Meeting My Japanese Host Family and Holding Hope

by Zoe Brockman, Greenheart Travel High School Abroad Participant in Japan

When I first met my Japanese host mother, Akiko-san, and host sister, Saki-chan, I was very surprised- probably because they were both complete opposites from what I had imagined, but also because they both are dynamic people and blew me out of the water. Even right after I had met them at the Center and was in the car, driving with them to their vacation home located near Yamanaka-ko (literally, lake in the depths of the hills) together with Saki-chan’s friend, Yokohata-chan, I had already noticed that they seemed to be in a different frequency than everyone else. I had trouble – still have trouble, actually- following their conversations because topics switch every few seconds and therefore keeping up with them is near impossible. They both also love to use big words, so when every once in a while they stop to explain everything in a way I can understand, I am very grateful.

We were stuck in traffic half of the way to Yamanaka-ko, probably because it was the weekend and all of the city folks craved fresh air in the countryside. When we finally arrived after noon, I got my first glimpse of the hills, lake and Mt. Fuji in the distance. Yamanaka-ko is one of the lakes situated at the foot of the famous Japanese volcano, and the vacation home is located in one of the hills near the lake. Because of the trees all around, the scenery reminded me of home.

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Saki-chan showed us around their massive house, which has three floors including the basement. But before entering the house, there was a genkan- entranceway- where I removed my shoes, stepped up onto the platform of the wooden house floor and carefully put my feet into house slippers. The Japanese cannot live without cleanliness, so wearing dirty shoes inside the home or touching the floor with dirty feet is a huge no-no.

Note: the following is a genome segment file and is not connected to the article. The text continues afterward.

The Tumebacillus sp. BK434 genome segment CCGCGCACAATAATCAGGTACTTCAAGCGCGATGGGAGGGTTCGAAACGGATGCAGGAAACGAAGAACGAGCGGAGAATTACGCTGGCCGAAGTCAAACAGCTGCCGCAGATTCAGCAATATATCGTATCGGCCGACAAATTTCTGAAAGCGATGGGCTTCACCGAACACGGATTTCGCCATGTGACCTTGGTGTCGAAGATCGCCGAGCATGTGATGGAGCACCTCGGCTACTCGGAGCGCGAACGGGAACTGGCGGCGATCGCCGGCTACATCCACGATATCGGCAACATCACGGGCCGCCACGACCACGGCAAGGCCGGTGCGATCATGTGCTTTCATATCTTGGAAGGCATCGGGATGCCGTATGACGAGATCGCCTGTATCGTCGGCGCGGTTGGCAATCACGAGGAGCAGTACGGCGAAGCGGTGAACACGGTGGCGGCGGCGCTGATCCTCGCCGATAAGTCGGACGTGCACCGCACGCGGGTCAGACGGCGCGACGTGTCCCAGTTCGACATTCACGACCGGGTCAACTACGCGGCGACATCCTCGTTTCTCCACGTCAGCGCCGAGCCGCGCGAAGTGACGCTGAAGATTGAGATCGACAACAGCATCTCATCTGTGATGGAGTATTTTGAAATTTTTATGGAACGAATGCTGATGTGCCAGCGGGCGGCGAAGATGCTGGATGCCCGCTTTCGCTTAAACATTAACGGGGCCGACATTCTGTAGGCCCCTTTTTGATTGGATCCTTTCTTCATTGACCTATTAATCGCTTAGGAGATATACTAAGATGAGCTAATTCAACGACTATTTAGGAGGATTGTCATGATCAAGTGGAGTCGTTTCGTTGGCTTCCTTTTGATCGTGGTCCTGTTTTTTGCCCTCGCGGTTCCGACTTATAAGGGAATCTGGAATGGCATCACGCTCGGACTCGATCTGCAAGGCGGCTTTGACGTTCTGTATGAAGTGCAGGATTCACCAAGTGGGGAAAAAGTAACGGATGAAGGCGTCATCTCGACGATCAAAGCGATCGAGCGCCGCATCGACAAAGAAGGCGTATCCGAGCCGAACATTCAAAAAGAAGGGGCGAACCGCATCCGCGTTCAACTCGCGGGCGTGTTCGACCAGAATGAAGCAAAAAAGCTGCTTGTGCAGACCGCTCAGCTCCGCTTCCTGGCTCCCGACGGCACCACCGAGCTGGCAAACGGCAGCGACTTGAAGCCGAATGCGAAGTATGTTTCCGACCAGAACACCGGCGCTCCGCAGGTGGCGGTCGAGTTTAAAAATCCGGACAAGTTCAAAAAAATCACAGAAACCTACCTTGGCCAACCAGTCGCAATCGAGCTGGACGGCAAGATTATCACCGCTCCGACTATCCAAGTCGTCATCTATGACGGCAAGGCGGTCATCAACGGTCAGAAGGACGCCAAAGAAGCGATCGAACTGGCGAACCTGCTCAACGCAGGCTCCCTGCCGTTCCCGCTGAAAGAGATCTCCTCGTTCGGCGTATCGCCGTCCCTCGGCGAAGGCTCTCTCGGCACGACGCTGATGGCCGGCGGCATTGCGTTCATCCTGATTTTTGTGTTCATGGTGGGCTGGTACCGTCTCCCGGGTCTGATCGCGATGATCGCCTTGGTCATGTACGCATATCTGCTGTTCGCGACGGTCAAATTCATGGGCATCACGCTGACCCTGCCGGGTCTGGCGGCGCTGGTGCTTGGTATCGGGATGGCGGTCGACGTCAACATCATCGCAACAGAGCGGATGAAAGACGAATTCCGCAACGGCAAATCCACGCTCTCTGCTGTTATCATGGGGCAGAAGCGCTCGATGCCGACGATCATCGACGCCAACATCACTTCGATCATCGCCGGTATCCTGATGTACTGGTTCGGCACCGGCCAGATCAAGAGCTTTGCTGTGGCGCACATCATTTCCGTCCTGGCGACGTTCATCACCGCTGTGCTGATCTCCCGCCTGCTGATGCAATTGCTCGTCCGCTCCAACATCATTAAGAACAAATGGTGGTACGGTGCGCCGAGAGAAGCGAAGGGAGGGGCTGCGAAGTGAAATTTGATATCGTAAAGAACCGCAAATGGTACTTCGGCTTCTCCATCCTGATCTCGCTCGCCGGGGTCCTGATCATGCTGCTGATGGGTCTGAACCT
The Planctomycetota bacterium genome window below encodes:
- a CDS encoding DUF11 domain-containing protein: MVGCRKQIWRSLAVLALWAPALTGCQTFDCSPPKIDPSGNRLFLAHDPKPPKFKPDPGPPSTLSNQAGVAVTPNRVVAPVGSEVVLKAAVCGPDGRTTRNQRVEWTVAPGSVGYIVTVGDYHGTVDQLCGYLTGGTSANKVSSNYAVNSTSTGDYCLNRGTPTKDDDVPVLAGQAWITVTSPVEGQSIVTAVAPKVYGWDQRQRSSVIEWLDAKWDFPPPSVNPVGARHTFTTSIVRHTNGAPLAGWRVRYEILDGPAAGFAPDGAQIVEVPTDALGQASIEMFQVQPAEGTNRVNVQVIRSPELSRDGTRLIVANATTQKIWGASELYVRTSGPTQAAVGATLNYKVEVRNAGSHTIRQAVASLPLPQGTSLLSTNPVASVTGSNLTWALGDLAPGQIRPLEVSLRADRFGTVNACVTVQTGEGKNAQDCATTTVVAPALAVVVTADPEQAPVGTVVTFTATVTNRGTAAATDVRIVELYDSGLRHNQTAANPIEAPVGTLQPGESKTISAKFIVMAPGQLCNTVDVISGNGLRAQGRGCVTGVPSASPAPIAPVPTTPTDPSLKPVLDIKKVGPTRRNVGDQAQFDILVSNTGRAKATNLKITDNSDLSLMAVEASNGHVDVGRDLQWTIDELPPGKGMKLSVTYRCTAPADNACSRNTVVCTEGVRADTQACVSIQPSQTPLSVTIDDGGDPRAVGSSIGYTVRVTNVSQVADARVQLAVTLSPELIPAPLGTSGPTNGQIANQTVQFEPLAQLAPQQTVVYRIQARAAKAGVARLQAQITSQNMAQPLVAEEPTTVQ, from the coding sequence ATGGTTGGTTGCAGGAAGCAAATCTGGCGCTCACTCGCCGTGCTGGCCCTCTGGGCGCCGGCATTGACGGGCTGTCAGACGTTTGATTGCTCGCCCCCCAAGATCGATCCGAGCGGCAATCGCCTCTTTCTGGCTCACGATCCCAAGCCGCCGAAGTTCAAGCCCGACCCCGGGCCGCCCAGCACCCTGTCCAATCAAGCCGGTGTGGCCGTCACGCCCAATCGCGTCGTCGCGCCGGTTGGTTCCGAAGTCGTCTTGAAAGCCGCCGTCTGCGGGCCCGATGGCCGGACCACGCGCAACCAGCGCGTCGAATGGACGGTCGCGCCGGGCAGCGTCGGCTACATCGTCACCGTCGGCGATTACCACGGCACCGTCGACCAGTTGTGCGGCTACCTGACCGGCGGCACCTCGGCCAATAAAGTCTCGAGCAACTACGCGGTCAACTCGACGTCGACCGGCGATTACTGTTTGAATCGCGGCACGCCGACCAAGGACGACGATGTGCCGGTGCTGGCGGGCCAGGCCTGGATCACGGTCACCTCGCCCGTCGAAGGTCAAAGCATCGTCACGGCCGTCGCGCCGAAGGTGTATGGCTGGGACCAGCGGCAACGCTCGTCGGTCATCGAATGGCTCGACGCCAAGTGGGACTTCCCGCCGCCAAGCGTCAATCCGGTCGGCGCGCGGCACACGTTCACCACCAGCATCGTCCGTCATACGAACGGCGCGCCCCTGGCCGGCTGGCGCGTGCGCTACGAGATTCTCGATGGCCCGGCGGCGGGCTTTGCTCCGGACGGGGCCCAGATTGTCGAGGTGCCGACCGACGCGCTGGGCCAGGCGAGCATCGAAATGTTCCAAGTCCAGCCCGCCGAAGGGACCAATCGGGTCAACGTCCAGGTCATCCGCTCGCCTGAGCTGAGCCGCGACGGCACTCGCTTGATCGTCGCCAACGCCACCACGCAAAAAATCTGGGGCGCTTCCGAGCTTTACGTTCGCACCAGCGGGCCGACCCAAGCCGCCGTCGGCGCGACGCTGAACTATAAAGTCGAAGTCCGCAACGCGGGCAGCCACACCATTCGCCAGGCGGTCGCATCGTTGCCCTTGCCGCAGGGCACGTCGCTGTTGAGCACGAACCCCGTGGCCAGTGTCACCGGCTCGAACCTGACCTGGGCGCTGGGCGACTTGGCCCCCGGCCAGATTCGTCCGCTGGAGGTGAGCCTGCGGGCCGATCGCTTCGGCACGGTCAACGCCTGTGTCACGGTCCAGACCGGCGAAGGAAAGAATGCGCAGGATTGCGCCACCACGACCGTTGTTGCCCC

…Soon enough, though, we were headed for the bird marking field, where about ten thousand swallows flew in giant circles overhead, so close that I felt as if i could reach out and touch them. On the other side was a great view of Mt. Fuji in the sunset. After we stared in awe at the beautiful scenery all around, Minou-san explained to us that swallows live for about three to five years, but that about eighty percent of the swallows in the sky above were just born this year. He explained further that only twenty percent of the ten thousand that came to our location that night would return the coming year. When I asked why so many came to this field, he replied by saying that the swallows had made nests on top of the tall grasses. They slept in high places in order to escape becoming dinner for small mammals, mostly raccoons. The grasses below us included wild herbs, so as the wind moved the leaves softly, a natural, calming smell enveloped me.

Where we stood, we could see the net that they had set up earlier, and by using binoculars, we sighted swallows caught in the net, unable to untangle themselves. When it was dark enough that the swallows dissappeared to sleep instead of flying around- so therefore none of the swallows could be caught in the net- we walked to it, Saki-chan and Minou-san carrying small bags for gathering the birds. Yoko-chan and I watched while Saki-chan and Minou-san carefully removed limbs and wings from the net and carefully placed each bird into bags.

After gathering them all, we returned near the car, where a desk was set up. The bags were placed neatly side-by-side so not to overheat the swallows. Then the marking process began in the light of a kerosine lamp. Saki-chan took out a swallow and help its head between her pointer finger and middle finger gently- which immobilized it. Next she took the metal marker and clamped it onto its tiny foot. (Swallows have smaller feet than the normal bird, Minou-san explained, because they fly for long distances and need larger wingspans. ) Saki-chan then informed Minou-san of the swallow’s age and marker number. Gender is impossible to tell when the swallows are young, so that was not recorded. The deeper the red tint of its neck, the older it is. When Minou-san finished marking a swallow, he offered me a chance to hold it, which I gratefully accepted.  Read more of Zoe’s adventure…

One thought on "Meeting My Japanese Host Family and Holding Hope"

  1. the best vacation homes are those that are located near the beaches, they are really cool `;;

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